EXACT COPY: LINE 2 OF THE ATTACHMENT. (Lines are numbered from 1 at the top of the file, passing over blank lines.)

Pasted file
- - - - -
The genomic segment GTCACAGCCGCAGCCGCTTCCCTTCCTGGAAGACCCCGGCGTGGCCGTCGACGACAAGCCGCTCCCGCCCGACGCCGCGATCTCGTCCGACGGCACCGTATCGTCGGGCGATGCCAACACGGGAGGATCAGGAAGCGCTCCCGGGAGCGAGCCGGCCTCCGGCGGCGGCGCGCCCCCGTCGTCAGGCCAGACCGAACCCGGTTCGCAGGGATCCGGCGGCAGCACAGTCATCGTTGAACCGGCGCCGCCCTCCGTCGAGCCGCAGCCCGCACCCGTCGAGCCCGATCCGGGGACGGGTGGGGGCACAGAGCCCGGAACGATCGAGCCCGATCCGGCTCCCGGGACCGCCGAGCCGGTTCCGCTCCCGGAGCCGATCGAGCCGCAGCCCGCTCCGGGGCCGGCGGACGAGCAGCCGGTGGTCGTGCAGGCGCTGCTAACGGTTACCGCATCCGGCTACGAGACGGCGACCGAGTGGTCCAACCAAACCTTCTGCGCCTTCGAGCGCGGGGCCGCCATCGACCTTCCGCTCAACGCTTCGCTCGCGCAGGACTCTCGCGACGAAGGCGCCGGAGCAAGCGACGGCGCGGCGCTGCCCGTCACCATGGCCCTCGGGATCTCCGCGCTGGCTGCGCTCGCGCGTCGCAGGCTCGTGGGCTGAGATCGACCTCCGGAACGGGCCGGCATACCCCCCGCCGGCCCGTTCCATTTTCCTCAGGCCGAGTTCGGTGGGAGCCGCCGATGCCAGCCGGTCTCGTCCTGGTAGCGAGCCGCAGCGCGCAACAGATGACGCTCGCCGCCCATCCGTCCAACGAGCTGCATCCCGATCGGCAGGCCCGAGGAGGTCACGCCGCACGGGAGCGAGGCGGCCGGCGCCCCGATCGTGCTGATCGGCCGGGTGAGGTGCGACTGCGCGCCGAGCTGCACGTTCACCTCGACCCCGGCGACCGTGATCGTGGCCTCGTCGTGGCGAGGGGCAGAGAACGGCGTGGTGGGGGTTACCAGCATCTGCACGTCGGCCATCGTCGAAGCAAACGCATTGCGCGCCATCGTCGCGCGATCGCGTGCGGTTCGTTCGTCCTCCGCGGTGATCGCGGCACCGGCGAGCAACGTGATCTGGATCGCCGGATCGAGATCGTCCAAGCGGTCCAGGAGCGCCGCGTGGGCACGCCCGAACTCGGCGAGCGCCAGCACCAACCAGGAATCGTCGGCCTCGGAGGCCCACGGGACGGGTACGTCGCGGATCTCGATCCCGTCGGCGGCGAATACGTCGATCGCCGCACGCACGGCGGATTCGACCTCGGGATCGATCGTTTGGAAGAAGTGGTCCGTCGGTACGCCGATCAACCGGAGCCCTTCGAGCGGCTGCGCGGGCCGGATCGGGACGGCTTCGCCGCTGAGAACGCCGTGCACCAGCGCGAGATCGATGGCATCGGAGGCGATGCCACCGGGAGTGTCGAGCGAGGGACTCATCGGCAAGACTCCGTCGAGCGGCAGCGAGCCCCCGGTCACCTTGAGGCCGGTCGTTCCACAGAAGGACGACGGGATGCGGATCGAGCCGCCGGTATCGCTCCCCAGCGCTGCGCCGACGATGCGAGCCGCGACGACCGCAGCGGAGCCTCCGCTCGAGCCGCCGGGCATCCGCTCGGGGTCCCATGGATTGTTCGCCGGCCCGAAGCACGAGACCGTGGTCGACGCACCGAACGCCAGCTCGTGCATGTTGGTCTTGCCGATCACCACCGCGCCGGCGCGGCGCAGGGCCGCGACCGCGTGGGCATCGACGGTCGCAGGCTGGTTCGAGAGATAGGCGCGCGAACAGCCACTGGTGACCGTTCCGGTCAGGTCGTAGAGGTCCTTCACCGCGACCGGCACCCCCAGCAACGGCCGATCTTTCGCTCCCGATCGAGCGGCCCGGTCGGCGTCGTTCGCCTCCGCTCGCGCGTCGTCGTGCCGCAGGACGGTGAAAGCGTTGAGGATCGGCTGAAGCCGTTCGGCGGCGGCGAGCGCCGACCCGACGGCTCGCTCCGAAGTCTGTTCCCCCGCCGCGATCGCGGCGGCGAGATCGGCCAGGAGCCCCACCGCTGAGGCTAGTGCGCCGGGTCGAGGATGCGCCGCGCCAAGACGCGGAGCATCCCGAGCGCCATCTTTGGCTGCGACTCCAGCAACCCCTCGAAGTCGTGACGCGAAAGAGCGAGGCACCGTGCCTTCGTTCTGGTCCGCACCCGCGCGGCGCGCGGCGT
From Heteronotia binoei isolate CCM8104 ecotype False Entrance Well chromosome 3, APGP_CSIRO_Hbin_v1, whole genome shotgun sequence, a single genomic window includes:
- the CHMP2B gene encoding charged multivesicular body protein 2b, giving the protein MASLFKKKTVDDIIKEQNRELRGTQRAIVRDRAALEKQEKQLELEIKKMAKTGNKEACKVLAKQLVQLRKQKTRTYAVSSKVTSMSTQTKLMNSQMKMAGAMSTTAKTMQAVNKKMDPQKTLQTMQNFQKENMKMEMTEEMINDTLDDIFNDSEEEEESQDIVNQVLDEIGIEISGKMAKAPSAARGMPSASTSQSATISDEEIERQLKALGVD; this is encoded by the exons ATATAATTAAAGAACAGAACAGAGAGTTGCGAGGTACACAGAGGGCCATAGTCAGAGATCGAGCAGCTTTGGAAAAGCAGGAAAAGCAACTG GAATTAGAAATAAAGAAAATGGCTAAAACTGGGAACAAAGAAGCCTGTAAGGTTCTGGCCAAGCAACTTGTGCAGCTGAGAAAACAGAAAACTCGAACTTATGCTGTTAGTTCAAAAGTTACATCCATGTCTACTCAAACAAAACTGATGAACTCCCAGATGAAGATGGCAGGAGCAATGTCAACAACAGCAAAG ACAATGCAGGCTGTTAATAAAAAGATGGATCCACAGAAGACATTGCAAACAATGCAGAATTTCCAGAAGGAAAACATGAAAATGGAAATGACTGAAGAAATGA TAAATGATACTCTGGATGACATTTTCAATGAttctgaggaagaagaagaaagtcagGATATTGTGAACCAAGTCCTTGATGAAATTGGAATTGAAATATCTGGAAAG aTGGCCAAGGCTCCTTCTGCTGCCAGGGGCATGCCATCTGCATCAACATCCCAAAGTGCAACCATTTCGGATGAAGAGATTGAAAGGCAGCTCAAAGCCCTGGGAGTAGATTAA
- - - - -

From Heteronotia binoei isolate CCM8104 ecotype False Entrance Well chromosome 3, APGP_CSIRO_Hbin_v1, whole genome shotgun sequence, a single genomic window includes: